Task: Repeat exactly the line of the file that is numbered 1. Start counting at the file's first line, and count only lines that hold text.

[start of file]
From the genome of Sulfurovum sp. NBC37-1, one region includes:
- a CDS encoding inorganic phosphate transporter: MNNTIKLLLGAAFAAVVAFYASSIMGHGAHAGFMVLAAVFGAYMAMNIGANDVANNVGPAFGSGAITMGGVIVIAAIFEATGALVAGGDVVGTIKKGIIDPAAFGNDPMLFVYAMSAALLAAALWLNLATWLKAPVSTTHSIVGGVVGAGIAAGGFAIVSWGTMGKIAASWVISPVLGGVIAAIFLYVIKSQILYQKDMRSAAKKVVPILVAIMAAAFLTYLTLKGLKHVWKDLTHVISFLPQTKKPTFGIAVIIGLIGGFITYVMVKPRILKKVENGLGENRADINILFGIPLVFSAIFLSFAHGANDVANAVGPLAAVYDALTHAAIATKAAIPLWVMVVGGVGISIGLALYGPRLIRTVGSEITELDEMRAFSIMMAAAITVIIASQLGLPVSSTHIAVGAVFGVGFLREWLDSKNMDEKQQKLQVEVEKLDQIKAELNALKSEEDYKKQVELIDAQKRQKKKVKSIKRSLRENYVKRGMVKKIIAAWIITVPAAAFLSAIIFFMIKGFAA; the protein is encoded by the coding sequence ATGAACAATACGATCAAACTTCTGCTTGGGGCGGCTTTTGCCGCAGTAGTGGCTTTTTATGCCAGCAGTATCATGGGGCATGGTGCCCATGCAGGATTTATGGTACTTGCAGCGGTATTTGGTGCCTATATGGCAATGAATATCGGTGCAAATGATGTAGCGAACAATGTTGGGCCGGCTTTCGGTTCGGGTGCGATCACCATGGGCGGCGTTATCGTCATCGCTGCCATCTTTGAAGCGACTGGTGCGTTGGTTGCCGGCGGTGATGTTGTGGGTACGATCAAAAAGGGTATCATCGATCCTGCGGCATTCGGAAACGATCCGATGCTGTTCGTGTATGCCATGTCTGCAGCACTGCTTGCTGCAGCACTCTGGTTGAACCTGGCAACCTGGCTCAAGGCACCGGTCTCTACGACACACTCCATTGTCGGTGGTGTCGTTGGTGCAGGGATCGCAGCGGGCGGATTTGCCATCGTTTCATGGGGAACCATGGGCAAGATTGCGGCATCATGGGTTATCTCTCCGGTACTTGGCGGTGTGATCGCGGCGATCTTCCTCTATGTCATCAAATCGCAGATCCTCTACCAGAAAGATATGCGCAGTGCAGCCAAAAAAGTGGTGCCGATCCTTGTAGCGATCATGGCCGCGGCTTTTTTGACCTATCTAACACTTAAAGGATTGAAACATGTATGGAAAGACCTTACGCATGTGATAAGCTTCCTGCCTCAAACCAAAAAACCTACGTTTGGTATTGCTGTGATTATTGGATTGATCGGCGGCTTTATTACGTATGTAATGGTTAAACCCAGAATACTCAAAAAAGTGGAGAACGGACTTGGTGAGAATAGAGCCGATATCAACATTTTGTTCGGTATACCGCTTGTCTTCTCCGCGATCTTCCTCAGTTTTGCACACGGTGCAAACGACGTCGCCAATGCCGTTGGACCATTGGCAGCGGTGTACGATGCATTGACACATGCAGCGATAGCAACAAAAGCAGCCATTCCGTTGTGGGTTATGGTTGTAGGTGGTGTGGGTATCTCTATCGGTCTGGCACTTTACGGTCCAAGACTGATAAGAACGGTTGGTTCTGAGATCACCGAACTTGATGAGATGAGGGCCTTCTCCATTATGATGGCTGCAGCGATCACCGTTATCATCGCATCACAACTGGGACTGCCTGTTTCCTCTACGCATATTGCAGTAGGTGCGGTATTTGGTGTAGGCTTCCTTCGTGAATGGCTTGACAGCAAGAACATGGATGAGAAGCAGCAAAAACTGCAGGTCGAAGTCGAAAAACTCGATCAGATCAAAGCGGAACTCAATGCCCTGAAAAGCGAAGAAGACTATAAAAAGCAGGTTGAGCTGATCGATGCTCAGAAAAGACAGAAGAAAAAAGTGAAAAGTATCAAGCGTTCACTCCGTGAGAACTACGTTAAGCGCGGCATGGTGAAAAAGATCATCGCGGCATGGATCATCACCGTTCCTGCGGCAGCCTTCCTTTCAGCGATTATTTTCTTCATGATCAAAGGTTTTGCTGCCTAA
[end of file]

From the genome of Sulfurovum sp. NBC37-1, one region includes: